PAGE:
Renovating Old Victorian Floor Tiles at a Lancaster Garage

We don’t get many requests to clean garage floors but this particular floor was quite old and tiled in black and red Victorian tiles. Many would have just washed it down with a hose pipe however this garage in the city of Lancaster housed a classic British built AC sports car which doesn’t like getting dust in its Carburettor’s and as a result the owner was keen to have the floor restored.

Lancaster Garage AC Sports Car

You can see from the photograph below the floor was in quite a state and as such the whole floor needed a thorough deep clean to remove the ingrained dirt and grease and then sealing to protect it.

Lancaster Garage Victorian Tiled Floor Before Cleaning

Cleaning a Victorian Tiled Garage Floor

With the exception of moving the vehicle little preparation was required and we soon got on with the job starting with the application of a strong dilution of Tile Doctor Pro-clean which is a great product for deep cleaning tile and grout. The solution was left to soak into the tile for ten or so minutes before being worked in with a buffing machine fitted with a black buffing pad. This soon lifted the dirt from the tile turning the cleaning solution into a dark fluid that was rinsed from the floor with water and extracted using a wet vacuum.

With old floors like these where no damp proof course has been installed it’s not unusual to get white salt marks appearing which leave a white bloom on the surface of the tile. This problem is known as efflorescence however it can be treated early on by giving the floor a wash with a strong acid which removes the salts. So the next step was to apply a Tile Doctor Acid Gel which being in gel form makes it easy to control once it’s on the floor, naturally acids are not good in general for any floor so it was not left on the tiles for too long before being extracted.

Last step was to give the floor a good rinse with water to remove any remaining trace of cleaning products before sealing, once this was done we used the wet vacuum to suck up as much moisture from the floor as possible.

Because of the water that was used, we had to let the floor dry out for several days before the sealer could be applied, this is especially relevant in the winter months when the water tables are high and thus a longer time is required for drying. Modern floors have a damp proof membrane so drying out can take twelve hours or less.

Sealing a Victorian Tiled Garage Floor

When we returned to seal the floor we first checked the floor was suitably dry by checking for dampness using a damp meter. The readings were good so several coats of a breathable sealer called Tile Doctor Colour Grow which has a matt finish was applied. I should mention that Colour Grow has good VMT (Vapour Moisture Transmission) properties that will ensure any trapped moisture can rise up through the tile and sealer, it also lifts the colours of the clay and gives its a deeper hue, in fact its one of our most popular sealers for these tiles. Having good VMT properties also means that is , Also if efflorescence do come back, the sealer allows the substance to breathe through and you can just wash off the crystals with a wetted mop.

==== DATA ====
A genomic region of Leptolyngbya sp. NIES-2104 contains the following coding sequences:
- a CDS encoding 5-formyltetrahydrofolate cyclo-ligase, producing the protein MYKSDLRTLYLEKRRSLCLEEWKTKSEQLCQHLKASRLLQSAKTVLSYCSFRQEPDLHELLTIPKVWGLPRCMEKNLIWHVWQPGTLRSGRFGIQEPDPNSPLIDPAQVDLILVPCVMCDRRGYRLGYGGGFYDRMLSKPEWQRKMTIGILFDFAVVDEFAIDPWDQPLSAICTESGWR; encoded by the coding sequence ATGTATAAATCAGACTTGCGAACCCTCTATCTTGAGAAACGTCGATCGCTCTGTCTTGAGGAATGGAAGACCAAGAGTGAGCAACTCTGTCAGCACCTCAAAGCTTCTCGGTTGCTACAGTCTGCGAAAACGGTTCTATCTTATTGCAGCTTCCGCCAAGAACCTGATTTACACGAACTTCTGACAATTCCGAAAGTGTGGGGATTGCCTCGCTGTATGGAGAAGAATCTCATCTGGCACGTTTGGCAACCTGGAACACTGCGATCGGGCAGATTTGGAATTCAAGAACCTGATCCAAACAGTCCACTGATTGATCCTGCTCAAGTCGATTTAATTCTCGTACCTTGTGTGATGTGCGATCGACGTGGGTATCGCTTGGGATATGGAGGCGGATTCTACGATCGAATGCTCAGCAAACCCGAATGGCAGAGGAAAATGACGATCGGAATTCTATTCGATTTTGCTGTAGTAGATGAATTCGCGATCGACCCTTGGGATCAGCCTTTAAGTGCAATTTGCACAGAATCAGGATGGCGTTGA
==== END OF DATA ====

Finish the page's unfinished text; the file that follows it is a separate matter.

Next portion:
Lancaster Garage Victorian Tiled Floor After Cleaning

Last photo is of the car being parked in the garage by the owner, happy in the knowledge his prized possession is now living in a clean environment.

Lancaster Garage Victorian Tiled Floor After Cleaning

 
 

Restoring a Victorian Tiled Floor

Victorian Tiled Hallway Restored to New in Lancaster

Sometimes we get asked to do restore very small areas of tiles, while more usually we will restore large area of up to 30 metres squared. However, we don’t mind adding small jobs to our busy schedule, especially if it helps homeowners who are struggling to keep their tiles looking great.

Victorian floor Tile Vestibule Lancaster Before

A recent example of this was a small Victorian tiled doorway we restored at a property in Lancaster. It clearly had not seen a thorough clean or a fresh seal in a while, but with the right Tile Doctor cleaning products and methods. I knew I could restore its appearance very simply.

Victorian floor Tile Vestibule Lancaster Before

Cleaning a Dirty Victorian Tiled Doorway

It doesn’t take that long to restore a small floor, but it still needs to be cleaned and sealed over two days. This is because we use a very strong cleaning system which involves chemicals that need to be rinsed away, and the tiles need to dry completely before we apply the sealer.

Our process for cleaning Victorian tiles involves firstly the application of Tile Doctor Remove and Go to strip away any old and no longer effectual sealers. This exposes the stone and allows the cleaning products to penetrate and eliminate ingrained dirt and stains. Normally we would do this with a black scrubbing pad fitted to a rotary machine however in this case due to the space restrictions it was easier to do it by hand with a scrubbing brush.

The tiles quickly began to regain their original character once the years of muck had been removed, but to complete the restoration they would also need to be sealed. First, however, they were left to dry completely overnight.

Sealing a Victorian Tiled Doorway

The next day, the Victorian tiles were ready to be sealed. Since there was was no damp proof membrane (DPM) present in the floor we need to use a fully breathable sealer and so for these tiles we used Tile Doctor Colour Grow to seal the tiles.

As a fully breathable sealer, Colour Grow will help ensure that the tiles won’t be affected by issues such as efflorescence where your left with white salt deposits on the surface of the tile, or damp issues which are very common with these old floors (the DPM is after all a fairly modern invention!)

Victorian floor Tile Vestibule Lancaster After

I’ve included a few photos to show the huge difference made over a couple of days. We’re always happy to restore these fantastic Victorian tiled floors, regardless of size and I have to say this customer was very happy with the results here.